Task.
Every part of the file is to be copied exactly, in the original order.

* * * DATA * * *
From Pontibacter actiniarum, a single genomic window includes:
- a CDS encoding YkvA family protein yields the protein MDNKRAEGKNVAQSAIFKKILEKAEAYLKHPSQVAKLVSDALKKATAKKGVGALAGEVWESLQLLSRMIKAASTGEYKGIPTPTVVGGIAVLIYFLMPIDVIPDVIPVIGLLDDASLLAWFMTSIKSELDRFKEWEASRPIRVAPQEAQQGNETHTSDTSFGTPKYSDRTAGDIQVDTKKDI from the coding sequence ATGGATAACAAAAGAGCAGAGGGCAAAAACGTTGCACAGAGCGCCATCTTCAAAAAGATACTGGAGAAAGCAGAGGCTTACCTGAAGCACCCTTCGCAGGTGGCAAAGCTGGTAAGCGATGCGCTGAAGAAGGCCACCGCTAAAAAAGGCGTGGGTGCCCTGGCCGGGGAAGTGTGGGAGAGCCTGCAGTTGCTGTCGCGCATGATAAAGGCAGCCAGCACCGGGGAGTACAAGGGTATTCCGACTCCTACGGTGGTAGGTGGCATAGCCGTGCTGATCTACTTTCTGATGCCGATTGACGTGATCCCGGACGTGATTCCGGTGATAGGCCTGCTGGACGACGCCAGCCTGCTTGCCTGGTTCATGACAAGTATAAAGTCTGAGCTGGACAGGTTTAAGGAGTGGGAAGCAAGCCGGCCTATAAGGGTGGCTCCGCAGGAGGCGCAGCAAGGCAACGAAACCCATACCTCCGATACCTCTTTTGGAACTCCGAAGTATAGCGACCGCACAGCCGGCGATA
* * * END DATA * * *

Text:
From Pontibacter actiniarum, a single genomic window includes:
- a CDS encoding YkvA family protein yields the protein MDNKRAEGKNVAQSAIFKKILEKAEAYLKHPSQVAKLVSDALKKATAKKGVGALAGEVWESLQLLSRMIKAASTGEYKGIPTPTVVGGIAVLIYFLMPIDVIPDVIPVIGLLDDASLLAWFMTSIKSELDRFKEWEASRPIRVAPQEAQQGNETHTSDTSFGTPKYSDRTAGDIQVDTKKDI from the coding sequence ATGGATAACAAAAGAGCAGAGGGCAAAAACGTTGCACAGAGCGCCATCTTCAAAAAGATACTGGAGAAAGCAGAGGCTTACCTGAAGCACCCTTCGCAGGTGGCAAAGCTGGTAAGCGATGCGCTGAAGAAGGCCACCGCTAAAAAAGGCGTGGGTGCCCTGGCCGGGGAAGTGTGGGAGAGCCTGCAGTTGCTGTCGCGCATGATAAAGGCAGCCAGCACCGGGGAGTACAAGGGTATTCCGACTCCTACGGTGGTAGGTGGCATAGCCGTGCTGATCTACTTTCTGATGCCGATTGACGTGATCCCGGACGTGATTCCGGTGATAGGCCTGCTGGACGACGCCAGCCTGCTTGCCTGGTTCATGACAAGTATAAAGTCTGAGCTGGACAGGTTTAAGGAGTGGGAAGCAAGCCGGCCTATAAGGGTGGCTCCGCAGGAGGCGCAGCAAGGCAACGAAACCCATACCTCCGATACCTCTTTTGGAACTCCGAAGTATAGCGACCGCACAGCCGGCGATA